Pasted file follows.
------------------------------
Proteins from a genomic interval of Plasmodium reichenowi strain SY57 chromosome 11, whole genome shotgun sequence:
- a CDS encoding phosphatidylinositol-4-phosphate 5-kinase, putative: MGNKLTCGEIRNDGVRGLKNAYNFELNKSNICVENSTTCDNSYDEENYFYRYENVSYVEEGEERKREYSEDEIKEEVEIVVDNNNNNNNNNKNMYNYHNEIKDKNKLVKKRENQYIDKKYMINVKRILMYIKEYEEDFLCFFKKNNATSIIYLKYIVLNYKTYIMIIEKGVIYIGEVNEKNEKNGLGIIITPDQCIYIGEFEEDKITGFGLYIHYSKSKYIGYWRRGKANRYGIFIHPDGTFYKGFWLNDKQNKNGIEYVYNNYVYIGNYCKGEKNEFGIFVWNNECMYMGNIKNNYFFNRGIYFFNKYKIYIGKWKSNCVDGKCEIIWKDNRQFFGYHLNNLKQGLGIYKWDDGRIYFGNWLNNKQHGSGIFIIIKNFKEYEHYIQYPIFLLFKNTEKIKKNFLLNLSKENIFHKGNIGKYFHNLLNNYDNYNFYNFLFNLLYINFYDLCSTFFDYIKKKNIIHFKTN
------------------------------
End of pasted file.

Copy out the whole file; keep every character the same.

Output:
Proteins from a genomic interval of Plasmodium reichenowi strain SY57 chromosome 11, whole genome shotgun sequence:
- a CDS encoding phosphatidylinositol-4-phosphate 5-kinase, putative: MGNKLTCGEIRNDGVRGLKNAYNFELNKSNICVENSTTCDNSYDEENYFYRYENVSYVEEGEERKREYSEDEIKEEVEIVVDNNNNNNNNNKNMYNYHNEIKDKNKLVKKRENQYIDKKYMINVKRILMYIKEYEEDFLCFFKKNNATSIIYLKYIVLNYKTYIMIIEKGVIYIGEVNEKNEKNGLGIIITPDQCIYIGEFEEDKITGFGLYIHYSKSKYIGYWRRGKANRYGIFIHPDGTFYKGFWLNDKQNKNGIEYVYNNYVYIGNYCKGEKNEFGIFVWNNECMYMGNIKNNYFFNRGIYFFNKYKIYIGKWKSNCVDGKCEIIWKDNRQFFGYHLNNLKQGLGIYKWDDGRIYFGNWLNNKQHGSGIFIIIKNFKEYEHYIQYPIFLLFKNTEKIKKNFLLNLSKENIFHKGNIGKYFHNLLNNYDNYNFYNFLFNLLYINFYDLCSTFFDYIKKKNIIHFKTN